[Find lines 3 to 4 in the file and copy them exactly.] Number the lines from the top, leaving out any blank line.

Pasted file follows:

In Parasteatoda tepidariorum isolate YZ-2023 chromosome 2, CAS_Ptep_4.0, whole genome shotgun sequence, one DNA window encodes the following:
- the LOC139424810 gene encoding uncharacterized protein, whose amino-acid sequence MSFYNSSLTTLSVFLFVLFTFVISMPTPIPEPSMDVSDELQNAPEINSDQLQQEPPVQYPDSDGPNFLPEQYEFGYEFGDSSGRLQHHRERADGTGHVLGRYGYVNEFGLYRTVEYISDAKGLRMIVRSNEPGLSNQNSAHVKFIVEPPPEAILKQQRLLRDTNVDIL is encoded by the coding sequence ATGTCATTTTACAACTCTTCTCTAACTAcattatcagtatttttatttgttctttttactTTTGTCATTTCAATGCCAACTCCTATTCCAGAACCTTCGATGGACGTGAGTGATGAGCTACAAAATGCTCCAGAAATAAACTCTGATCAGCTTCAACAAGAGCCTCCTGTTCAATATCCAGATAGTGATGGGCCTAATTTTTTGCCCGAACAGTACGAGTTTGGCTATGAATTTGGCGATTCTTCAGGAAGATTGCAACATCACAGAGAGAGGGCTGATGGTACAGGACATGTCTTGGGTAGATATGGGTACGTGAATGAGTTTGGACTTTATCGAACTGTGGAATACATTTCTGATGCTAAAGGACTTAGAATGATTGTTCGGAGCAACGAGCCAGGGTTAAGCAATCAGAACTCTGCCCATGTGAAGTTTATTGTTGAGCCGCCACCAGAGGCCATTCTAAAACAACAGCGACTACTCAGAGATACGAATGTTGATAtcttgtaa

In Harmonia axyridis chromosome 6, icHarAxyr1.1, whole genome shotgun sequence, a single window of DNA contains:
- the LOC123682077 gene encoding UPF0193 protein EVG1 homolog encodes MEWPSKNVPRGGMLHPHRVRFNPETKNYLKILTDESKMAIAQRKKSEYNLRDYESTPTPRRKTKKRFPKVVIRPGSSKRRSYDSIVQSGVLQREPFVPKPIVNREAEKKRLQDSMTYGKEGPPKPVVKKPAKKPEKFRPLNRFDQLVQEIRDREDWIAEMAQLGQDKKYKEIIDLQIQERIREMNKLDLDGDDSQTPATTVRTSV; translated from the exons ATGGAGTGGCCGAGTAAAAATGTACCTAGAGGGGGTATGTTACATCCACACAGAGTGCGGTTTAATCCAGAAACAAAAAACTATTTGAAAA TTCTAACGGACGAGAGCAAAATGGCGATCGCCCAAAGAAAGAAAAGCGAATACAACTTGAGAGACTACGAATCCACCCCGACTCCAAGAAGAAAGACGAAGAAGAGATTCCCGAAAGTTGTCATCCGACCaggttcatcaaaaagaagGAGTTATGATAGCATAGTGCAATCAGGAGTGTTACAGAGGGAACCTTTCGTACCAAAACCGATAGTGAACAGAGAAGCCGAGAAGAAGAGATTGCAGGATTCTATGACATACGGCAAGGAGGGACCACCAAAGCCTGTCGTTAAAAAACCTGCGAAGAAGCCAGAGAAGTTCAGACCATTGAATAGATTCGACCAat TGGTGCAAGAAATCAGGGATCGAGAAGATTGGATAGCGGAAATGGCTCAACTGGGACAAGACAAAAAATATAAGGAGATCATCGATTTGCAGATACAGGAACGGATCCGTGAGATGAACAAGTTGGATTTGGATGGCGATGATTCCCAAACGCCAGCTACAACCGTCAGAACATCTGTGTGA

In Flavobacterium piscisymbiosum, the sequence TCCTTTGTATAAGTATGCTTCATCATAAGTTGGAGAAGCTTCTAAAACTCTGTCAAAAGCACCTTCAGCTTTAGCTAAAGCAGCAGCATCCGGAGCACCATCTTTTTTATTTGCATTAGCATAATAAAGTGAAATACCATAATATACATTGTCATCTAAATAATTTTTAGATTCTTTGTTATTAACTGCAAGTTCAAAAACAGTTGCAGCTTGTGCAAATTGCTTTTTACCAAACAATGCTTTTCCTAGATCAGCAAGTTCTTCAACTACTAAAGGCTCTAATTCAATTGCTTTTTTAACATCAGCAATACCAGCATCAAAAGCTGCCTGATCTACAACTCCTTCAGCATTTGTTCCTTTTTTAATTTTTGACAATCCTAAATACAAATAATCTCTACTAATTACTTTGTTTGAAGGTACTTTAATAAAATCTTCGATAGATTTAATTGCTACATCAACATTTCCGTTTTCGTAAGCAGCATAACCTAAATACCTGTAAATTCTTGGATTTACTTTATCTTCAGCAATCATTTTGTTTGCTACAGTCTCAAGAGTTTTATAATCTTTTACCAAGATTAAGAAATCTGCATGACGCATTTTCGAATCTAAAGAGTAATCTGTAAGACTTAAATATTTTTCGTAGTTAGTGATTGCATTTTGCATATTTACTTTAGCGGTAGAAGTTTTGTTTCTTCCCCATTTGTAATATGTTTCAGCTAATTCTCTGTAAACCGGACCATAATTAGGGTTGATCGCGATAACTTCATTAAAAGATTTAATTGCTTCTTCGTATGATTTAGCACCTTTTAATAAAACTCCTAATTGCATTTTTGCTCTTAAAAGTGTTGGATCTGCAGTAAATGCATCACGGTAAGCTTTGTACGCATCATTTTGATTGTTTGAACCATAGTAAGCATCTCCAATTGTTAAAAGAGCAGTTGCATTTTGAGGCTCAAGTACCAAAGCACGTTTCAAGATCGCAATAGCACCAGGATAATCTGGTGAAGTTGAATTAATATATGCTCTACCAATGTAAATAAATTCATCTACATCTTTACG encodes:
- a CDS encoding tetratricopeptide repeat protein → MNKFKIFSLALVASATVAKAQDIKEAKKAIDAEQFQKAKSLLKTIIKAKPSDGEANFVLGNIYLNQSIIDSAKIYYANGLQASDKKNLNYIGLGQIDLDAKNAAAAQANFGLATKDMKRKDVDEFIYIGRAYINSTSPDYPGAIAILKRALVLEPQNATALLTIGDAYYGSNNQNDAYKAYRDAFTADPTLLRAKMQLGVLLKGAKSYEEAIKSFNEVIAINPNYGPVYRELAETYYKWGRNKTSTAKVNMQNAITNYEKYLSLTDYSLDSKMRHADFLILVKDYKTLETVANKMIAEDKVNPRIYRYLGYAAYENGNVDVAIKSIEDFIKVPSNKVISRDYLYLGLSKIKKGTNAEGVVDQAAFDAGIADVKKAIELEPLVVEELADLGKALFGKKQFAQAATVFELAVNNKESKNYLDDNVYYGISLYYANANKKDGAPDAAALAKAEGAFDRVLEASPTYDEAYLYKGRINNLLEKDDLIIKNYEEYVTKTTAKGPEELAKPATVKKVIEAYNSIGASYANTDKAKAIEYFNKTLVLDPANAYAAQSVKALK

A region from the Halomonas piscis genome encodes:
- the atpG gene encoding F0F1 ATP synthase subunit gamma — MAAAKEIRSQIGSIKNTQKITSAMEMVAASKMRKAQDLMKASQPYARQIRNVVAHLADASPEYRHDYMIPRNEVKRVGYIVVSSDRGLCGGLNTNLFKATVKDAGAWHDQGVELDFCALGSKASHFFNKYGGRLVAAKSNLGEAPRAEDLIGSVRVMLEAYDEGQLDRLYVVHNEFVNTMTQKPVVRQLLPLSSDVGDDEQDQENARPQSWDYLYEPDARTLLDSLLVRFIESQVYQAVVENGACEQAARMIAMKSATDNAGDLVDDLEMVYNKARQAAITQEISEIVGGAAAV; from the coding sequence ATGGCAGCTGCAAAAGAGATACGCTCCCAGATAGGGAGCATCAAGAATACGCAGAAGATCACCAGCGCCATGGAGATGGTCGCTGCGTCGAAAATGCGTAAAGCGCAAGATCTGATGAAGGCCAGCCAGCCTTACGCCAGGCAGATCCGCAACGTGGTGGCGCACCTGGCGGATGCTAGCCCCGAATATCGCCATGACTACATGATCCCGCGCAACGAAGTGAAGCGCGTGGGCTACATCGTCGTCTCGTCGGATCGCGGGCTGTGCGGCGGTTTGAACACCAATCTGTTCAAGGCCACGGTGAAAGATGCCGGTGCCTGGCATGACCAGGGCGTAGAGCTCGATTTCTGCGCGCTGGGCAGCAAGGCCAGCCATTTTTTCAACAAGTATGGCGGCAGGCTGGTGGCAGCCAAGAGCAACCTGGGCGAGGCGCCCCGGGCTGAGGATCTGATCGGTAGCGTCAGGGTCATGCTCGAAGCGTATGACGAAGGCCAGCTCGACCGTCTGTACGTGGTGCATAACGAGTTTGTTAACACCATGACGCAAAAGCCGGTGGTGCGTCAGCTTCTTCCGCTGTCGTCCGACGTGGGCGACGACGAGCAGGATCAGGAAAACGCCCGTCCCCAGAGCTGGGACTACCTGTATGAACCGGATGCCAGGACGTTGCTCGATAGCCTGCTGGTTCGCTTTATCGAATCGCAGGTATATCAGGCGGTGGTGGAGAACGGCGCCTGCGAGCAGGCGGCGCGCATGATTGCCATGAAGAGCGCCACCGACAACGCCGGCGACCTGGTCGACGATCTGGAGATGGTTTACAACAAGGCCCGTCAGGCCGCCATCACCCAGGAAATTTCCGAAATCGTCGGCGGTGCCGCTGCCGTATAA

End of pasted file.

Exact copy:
In Harmonia axyridis chromosome 6, icHarAxyr1.1, whole genome shotgun sequence, a single window of DNA contains:
- the LOC123682077 gene encoding UPF0193 protein EVG1 homolog encodes MEWPSKNVPRGGMLHPHRVRFNPETKNYLKILTDESKMAIAQRKKSEYNLRDYESTPTPRRKTKKRFPKVVIRPGSSKRRSYDSIVQSGVLQREPFVPKPIVNREAEKKRLQDSMTYGKEGPPKPVVKKPAKKPEKFRPLNRFDQLVQEIRDREDWIAEMAQLGQDKKYKEIIDLQIQERIREMNKLDLDGDDSQTPATTVRTSV; translated from the exons ATGGAGTGGCCGAGTAAAAATGTACCTAGAGGGGGTATGTTACATCCACACAGAGTGCGGTTTAATCCAGAAACAAAAAACTATTTGAAAA TTCTAACGGACGAGAGCAAAATGGCGATCGCCCAAAGAAAGAAAAGCGAATACAACTTGAGAGACTACGAATCCACCCCGACTCCAAGAAGAAAGACGAAGAAGAGATTCCCGAAAGTTGTCATCCGACCaggttcatcaaaaagaagGAGTTATGATAGCATAGTGCAATCAGGAGTGTTACAGAGGGAACCTTTCGTACCAAAACCGATAGTGAACAGAGAAGCCGAGAAGAAGAGATTGCAGGATTCTATGACATACGGCAAGGAGGGACCACCAAAGCCTGTCGTTAAAAAACCTGCGAAGAAGCCAGAGAAGTTCAGACCATTGAATAGATTCGACCAat TGGTGCAAGAAATCAGGGATCGAGAAGATTGGATAGCGGAAATGGCTCAACTGGGACAAGACAAAAAATATAAGGAGATCATCGATTTGCAGATACAGGAACGGATCCGTGAGATGAACAAGTTGGATTTGGATGGCGATGATTCCCAAACGCCAGCTACAACCGTCAGAACATCTGTGTGA